To learn about the SQL Wizard, and replicate the process of creating a ForEach table with a simple selection of 4 columns of data through the creation of an employee photo directory.
Up until this point, you most likely have been selecting only one table at a time for your ForEach tags and had no way of sorting or filtering your data. The SQL Wizard is a very powerful tool that can aid you in your quest for the ultimate data (and to please your boss with a good report)! Here you will learn the basics of the SQL Wizard, and your knowledge can only expand after this.
Load the MSSQL datasource by clicking the bottom half of the "Data Sources" button, and selecting MSSQL. If there is no MSSQL option in the drop down menu, you may select another datasource, or follow the instructions in the Creating a SQL Datasource tutorial.
Open the Insert menu in Word, and click the Table button to insert a table. Select a 3X2 table. In the interest of spicing this design up in the simplest way possible, we’re going to select a table style from the menu that pops up (if you lose it, it’s one of the highlighted Table Tools ribbons, called Design) The styles are right in the center of the ribbon. We chose the third one called Plain Table 1
Now, we’re going to go ahead and name the columns. Employee, Phone, and Photo are the names we use since we’re going to try to make a photo directory for the companies employees.
Now we’ll insert a ForEach tag, just as before. Open the AutoTag ribbon, find the Tags button and select the ForEach tag. We’ll give it a nickname, [forEach Employee: and a variable name:employee Also insert 4 out tags (two under the “Employee” column for a first and last name) and an End ForEach tag using the same device.
To do this, select the ForEach tag you just created, and under the AutoTag ribbon, click the Wizard button. This pops up a window called the SQL Wizard. Feel free to take a look around. We’ll explain what everything does in step 7.
In the middle pane, there is a box labeled Columns. We need to drag any data we want to work with to this box. This data will later be accessible by the out tags inside the ForEach tag we are working on. We’re going to go ahead and drag in the HomePhone, PostalCode and Photo.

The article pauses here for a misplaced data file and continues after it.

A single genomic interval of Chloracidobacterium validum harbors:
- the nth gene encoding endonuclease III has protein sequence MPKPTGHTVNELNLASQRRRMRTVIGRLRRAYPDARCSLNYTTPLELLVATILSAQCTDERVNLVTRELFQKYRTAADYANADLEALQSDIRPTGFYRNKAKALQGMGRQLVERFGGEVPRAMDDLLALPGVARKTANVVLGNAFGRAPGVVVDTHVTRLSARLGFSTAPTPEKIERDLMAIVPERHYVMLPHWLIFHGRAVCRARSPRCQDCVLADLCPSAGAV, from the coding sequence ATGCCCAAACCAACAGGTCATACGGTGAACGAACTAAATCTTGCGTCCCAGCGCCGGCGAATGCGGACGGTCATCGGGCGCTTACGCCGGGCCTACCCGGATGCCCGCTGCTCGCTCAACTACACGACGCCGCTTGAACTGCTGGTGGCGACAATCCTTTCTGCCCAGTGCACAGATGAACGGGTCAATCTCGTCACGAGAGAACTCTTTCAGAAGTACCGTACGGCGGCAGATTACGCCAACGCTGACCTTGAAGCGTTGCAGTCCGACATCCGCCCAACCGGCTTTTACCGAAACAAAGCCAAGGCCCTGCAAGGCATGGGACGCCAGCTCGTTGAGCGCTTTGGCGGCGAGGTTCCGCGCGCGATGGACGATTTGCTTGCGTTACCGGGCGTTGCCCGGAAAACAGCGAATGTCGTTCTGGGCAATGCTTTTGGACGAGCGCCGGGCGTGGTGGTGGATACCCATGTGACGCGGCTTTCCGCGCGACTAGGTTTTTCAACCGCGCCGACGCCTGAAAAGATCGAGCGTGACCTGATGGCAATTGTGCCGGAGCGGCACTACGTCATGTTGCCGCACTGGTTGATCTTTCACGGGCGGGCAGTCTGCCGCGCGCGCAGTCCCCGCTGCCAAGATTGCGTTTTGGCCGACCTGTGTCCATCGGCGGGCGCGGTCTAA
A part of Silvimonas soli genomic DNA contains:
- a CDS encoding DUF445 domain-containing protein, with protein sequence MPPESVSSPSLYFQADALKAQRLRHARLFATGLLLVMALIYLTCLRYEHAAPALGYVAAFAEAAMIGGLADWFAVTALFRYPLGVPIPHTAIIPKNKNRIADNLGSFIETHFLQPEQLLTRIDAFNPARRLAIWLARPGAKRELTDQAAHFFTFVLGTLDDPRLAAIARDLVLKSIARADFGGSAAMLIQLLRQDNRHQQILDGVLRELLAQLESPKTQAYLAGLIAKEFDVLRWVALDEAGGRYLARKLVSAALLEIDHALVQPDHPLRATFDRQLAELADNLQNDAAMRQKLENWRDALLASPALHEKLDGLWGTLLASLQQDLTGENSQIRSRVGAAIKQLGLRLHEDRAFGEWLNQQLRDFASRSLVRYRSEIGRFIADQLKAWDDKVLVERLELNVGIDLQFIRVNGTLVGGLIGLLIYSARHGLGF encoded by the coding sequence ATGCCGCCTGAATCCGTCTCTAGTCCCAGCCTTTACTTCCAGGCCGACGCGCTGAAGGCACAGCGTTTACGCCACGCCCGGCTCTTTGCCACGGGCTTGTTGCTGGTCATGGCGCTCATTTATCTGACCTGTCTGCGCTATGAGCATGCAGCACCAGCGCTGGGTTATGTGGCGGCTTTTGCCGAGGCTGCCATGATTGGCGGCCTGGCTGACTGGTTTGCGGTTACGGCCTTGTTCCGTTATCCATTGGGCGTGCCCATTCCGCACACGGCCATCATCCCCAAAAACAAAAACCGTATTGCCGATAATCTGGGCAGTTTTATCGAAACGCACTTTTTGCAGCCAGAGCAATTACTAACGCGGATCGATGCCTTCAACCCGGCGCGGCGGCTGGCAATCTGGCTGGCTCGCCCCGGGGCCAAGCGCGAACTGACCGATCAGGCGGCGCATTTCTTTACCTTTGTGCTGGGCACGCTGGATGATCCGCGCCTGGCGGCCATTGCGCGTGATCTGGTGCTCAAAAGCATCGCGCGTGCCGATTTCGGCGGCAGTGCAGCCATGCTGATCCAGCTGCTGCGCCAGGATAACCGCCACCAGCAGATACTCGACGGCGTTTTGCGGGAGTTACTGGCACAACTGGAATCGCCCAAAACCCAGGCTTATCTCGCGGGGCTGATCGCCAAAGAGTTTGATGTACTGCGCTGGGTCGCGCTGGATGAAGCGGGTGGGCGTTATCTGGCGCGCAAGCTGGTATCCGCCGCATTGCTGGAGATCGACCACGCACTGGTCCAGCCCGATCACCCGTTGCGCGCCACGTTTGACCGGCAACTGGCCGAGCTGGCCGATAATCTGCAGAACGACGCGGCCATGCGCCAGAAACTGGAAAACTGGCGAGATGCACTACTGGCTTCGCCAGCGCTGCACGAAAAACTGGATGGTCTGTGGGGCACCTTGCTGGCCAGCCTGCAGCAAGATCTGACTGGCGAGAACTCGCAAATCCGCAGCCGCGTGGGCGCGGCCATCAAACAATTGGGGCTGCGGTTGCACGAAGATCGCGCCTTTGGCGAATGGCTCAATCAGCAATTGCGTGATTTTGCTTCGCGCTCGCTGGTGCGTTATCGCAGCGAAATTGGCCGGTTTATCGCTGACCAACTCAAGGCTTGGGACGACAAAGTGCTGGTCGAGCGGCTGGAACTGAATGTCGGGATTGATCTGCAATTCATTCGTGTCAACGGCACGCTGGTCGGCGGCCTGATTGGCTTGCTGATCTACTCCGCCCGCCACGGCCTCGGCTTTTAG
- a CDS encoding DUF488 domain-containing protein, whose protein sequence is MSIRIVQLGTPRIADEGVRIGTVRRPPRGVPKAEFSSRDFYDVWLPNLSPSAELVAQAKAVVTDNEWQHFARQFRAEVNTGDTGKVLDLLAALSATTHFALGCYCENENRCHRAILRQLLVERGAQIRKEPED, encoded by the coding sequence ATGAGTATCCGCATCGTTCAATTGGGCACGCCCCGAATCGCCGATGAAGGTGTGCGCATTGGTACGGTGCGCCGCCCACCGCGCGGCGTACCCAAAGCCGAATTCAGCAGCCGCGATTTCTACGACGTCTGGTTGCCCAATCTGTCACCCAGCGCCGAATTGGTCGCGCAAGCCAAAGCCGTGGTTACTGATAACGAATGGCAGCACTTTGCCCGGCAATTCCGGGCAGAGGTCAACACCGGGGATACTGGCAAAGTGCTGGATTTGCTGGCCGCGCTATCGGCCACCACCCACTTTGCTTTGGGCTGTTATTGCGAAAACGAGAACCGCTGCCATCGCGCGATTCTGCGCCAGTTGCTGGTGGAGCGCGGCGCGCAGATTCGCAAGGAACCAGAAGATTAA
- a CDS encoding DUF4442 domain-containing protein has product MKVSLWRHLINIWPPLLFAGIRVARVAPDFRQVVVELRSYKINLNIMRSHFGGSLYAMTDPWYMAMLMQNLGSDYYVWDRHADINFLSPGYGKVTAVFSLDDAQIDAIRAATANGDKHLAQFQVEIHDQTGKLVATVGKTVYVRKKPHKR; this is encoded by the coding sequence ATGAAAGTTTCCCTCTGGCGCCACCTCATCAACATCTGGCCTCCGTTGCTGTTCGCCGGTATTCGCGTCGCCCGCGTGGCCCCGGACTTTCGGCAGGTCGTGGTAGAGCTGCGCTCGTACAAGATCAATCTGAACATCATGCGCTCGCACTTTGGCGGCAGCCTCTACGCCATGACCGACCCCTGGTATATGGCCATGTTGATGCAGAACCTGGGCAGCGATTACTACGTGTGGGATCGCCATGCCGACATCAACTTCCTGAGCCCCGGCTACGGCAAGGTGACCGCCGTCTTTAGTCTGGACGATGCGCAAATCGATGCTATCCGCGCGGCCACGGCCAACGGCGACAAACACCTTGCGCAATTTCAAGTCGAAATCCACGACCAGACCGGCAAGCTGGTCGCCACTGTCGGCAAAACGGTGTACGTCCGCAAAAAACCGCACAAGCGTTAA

We actually don’t need PostalCode, but we added it so we can demonstrate how to remove columns you don’t need. To do this, simply click the desired column with your left mouse button and select remove. Finally for this step, insert the FirstName and LastName columns at the top.
There are three main components you should take a look at here. The left pane holds all of your data, and the right pane holds the returned results (which includes any sorting or filtering you may apply). The middle pane has boxes labeled Columns, Sort, Filter and Join Tables.
If you take a look at the tutorial listing, we have tutorials to exclusively cover operations in each of these boxes, but the run down is as follows: Columns is where you drag data you want to work with, Sort is where you drag data you want to sort by, Filter is where you create conditions to filter your data and Join Tables is really an informational box that shows how tables have been automatically joined.
All we have left to do is set the out tags to display the data we just found in the SQL Wizard. Hopefully you have lots of practice in this already since you’ve done it in nearly every tutorial so far. Click the tag, open the Data tree and select a piece of data. With the SQL Wizard, we have only returned 4 columns which means the Data tree is a lot simpler to look at now!
You should be well versed in this step as well. If you have any problems here, please take a look at some of the tutorials under AutoTag Basics
You have completed this tutorial. We recommend taking a look at the SQL - Part 2: Sorting tutorial next!